Launching a new illustrated book: A Q&A session with Bill Cohen

An educator, artist, story-teller, author and the newest Okanagan School of Education faculty member – Bill Cohen.

Since he was a young child, Cohen was often asked to draw various things for community members, like team logos or cartoons for little kids.  His skill set has expanded over the years to include painting and carving. He draws his inspiration from the natural world around him and family and community stories.

He has also illustrated a number of books over the years, and recently illustrated a new book written by Harron Hall, from the Syilx & Nla’kapamuc Nations.


Question and Answer Session with Bill Cohen

How has your passion for art developed over the years?

I’ve always enjoyed being creative – whether that was drawing or carving. I would say that I have been a community artist since I was a teenager.

In our community, our grave markers are made from pitch pine tops, and names, dates and imagery to honour the deceased are carved into the wood. Pitch tops are really infused with pitch, so they can last a hundred years or more (if there are no natural disasters like a fire). The first grave marker I carved was for my grandmother – I was 15, and I’ve been doing that all my life. There are many artists in the Interior Salish communities: including painters, carvers, weavers, cooks, musicians, writers and storytellers.

Just out of high-school, I apprenticed as a commercial artist. I learned to design and paint signs and logos for businesses and community, and I silkscreened.

When I decided to go to post-secondary, I went with the intent of becoming an artist. After taking some classes, I found I was enjoying the academic side more than I was enjoying the art classes. I decided to change my career path, but still continue as a community artist.


What project stands out the most to you?

The first book I illustrated was for the late Dr. Ellen White/ Kwulasulwut, a very highly regarded Coast Salish cultural knowledge, legal expert, activist, and renowned storyteller, fluent in Coast Salish traditions and languages. She received many awards and distinctions, including the Order of Canada for her work.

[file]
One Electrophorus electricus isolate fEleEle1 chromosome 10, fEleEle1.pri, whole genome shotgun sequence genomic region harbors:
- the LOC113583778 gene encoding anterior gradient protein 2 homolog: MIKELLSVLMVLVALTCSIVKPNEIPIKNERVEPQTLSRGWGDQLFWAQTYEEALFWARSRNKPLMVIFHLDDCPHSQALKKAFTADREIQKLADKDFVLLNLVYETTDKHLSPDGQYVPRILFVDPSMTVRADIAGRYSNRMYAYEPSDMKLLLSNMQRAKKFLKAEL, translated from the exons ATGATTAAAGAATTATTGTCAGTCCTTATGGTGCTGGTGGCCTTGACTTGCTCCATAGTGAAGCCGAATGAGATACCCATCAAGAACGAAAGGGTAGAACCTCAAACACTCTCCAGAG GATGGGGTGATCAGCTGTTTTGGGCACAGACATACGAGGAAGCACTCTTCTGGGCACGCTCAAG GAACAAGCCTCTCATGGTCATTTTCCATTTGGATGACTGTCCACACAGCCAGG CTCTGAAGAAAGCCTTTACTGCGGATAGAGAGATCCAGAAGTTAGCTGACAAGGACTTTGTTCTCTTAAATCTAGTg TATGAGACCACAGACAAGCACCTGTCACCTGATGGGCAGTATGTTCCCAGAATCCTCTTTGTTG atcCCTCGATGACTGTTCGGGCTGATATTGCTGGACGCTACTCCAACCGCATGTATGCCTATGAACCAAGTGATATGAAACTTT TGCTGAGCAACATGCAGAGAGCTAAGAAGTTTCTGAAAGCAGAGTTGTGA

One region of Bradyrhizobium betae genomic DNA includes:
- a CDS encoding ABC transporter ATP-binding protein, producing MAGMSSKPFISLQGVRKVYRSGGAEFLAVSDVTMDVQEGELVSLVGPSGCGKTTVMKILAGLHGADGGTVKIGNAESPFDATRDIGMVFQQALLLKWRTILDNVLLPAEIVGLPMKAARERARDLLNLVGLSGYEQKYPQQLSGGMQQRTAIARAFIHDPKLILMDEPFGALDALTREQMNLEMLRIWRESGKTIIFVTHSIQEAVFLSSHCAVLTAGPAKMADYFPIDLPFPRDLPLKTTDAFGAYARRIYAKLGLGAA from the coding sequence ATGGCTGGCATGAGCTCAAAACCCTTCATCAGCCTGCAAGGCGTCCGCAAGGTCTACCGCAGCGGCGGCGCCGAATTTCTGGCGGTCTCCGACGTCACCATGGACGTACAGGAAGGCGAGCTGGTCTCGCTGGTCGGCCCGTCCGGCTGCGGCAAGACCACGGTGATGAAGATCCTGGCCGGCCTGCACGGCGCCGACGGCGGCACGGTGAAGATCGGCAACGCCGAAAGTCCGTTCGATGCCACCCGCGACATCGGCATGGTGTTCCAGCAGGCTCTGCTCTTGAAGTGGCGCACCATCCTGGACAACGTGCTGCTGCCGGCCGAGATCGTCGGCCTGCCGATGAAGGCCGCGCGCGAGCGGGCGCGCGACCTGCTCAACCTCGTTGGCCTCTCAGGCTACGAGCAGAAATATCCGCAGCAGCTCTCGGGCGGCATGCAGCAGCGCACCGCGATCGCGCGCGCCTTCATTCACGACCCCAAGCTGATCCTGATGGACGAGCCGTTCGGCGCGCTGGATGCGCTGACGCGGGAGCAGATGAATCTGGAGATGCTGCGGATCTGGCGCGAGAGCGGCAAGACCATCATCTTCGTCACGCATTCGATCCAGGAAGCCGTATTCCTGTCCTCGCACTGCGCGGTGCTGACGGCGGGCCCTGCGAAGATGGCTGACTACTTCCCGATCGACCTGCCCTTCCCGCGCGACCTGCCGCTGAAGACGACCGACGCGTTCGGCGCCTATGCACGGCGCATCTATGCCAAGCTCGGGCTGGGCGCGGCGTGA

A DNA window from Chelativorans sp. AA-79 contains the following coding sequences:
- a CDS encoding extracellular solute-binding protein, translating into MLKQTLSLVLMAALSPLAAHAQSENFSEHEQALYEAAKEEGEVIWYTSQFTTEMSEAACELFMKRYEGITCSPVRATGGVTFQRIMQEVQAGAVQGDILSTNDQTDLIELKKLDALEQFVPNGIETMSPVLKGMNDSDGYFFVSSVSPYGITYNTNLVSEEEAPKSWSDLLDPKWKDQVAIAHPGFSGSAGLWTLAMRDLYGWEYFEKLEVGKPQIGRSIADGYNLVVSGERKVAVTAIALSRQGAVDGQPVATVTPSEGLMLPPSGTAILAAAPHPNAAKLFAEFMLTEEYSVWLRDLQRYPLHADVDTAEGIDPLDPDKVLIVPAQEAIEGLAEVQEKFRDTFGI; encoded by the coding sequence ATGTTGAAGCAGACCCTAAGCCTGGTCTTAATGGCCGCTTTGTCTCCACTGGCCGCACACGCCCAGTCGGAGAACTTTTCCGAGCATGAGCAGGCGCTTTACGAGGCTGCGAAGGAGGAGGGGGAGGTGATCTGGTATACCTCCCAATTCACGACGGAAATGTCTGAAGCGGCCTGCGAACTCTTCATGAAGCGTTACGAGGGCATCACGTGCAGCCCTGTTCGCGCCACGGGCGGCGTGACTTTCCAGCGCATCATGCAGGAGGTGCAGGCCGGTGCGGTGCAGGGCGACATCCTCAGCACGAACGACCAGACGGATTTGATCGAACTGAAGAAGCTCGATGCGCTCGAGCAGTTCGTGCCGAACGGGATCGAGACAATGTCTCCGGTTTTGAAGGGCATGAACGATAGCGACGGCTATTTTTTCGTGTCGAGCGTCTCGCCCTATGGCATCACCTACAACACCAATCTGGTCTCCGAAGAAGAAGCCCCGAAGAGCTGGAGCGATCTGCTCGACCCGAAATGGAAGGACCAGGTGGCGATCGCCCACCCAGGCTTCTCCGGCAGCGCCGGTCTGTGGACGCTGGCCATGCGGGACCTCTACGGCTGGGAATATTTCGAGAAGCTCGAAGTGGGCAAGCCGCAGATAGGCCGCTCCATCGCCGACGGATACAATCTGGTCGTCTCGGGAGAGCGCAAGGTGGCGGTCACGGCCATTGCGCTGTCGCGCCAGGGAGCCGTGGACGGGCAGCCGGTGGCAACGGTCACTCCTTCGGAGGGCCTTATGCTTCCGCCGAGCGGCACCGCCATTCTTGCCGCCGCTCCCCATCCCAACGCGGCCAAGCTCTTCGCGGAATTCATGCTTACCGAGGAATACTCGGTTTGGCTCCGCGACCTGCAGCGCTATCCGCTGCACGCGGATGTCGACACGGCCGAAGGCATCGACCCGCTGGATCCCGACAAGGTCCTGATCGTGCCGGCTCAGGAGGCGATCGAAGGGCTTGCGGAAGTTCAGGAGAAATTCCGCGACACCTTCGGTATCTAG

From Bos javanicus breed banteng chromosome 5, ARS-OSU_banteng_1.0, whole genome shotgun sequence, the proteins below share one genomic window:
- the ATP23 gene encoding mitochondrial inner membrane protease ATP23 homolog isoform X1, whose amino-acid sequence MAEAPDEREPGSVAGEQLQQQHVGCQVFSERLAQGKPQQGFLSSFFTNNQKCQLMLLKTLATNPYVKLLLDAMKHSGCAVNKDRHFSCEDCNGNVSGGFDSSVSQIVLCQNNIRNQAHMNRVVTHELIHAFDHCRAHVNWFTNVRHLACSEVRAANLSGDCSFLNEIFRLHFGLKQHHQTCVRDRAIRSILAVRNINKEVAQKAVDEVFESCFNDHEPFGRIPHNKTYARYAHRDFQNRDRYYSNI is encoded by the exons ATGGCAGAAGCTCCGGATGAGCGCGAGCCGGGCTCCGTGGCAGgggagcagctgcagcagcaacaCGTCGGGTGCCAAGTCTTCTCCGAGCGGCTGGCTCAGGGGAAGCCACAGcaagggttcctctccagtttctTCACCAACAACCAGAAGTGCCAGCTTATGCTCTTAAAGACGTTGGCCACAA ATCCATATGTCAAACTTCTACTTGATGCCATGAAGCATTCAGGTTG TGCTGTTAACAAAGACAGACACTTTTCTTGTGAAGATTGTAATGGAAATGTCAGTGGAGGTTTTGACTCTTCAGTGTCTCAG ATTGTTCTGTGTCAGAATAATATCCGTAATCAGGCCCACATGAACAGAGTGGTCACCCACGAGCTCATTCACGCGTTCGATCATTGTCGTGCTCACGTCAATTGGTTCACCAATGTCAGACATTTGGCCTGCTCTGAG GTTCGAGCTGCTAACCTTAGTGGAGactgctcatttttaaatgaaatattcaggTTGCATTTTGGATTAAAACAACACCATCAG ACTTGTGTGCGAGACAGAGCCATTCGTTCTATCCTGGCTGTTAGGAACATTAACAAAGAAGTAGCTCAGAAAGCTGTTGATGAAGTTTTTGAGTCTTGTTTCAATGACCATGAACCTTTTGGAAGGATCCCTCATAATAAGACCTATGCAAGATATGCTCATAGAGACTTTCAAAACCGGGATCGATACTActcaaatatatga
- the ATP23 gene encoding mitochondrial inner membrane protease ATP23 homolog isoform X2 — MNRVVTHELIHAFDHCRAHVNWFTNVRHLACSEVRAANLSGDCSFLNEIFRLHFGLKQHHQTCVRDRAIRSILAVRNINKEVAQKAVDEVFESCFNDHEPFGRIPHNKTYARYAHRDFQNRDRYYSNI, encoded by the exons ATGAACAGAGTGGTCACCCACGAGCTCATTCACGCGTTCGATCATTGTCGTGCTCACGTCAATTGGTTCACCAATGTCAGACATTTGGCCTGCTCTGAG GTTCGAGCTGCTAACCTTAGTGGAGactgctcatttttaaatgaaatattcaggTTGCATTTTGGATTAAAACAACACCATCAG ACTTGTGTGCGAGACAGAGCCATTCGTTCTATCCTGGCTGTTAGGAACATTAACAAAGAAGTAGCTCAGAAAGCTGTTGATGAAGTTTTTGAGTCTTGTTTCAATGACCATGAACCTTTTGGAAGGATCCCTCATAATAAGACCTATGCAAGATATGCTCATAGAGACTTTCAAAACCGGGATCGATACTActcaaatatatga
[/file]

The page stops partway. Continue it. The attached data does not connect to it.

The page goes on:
I was a young Okanagan artist from the interior, a non-West Coast artist, and here I was illustrating these Coast Salish stories. I researched all I could and looked to be very respectful in not appropriating, but instead trying to be inspired by and connected with the stories.

I didn’t interact with White throughout the production of the book and was worried if she didn’t like them, but I happened to run into her daughter at an event. She said to me, ‘Oh you’re Bill! You illustrated my mom’s book. She loved your illustrations!’

I had been nervous about whether or not she liked them, so I was really happy to hear that. I knew I had done my best, but hearing that feedback was really rewarding.


Can you tell me about this latest book you’ve illustrated?

Harron Hall is a young author who has produced a series of four books of stories informed by our traditional story system, captikwł, but are written for today’s kids.

kwu?c’?xw?ntim t?l stunx isck’wuls / Lessons From Beaver’s Work, is about a rancher who is having a conflict with stunx/beaver making dams on his property. He wants to knock the dams down so that the flooding doesn’t mess up his irrigation. The rancher connects and communicates with the stunx and they go on an adventure together. In the end, he develops a more appreciative and reciprocal relationship with the stunx. It is a transformative story in terms of ecological knowledge and shifting the relationship from one that is exploitative towards the natural world – the plants, animals and water – to one that is much more appreciative and reciprocal.


What was the creative process like for the book?

The book was a project connected to the En’owkin Centre, and was very interactive.

Hall would send me drafts, and I would do a few preliminary sketches. We met periodically with a group of cultural knowledge experts. We all wanted to ensure that the illustrations corresponded to our traditional storytelling imagery and relationships.

I had a number of meetings with Hall and Jeannette Armstrong (Associate Professor, Indigenous Studies, UBC Okanagan), and experts from the community where we would critique the illustrations to make tweaks and changes. It was a really good creative, collaborative and reflective process.


Learn more about the book at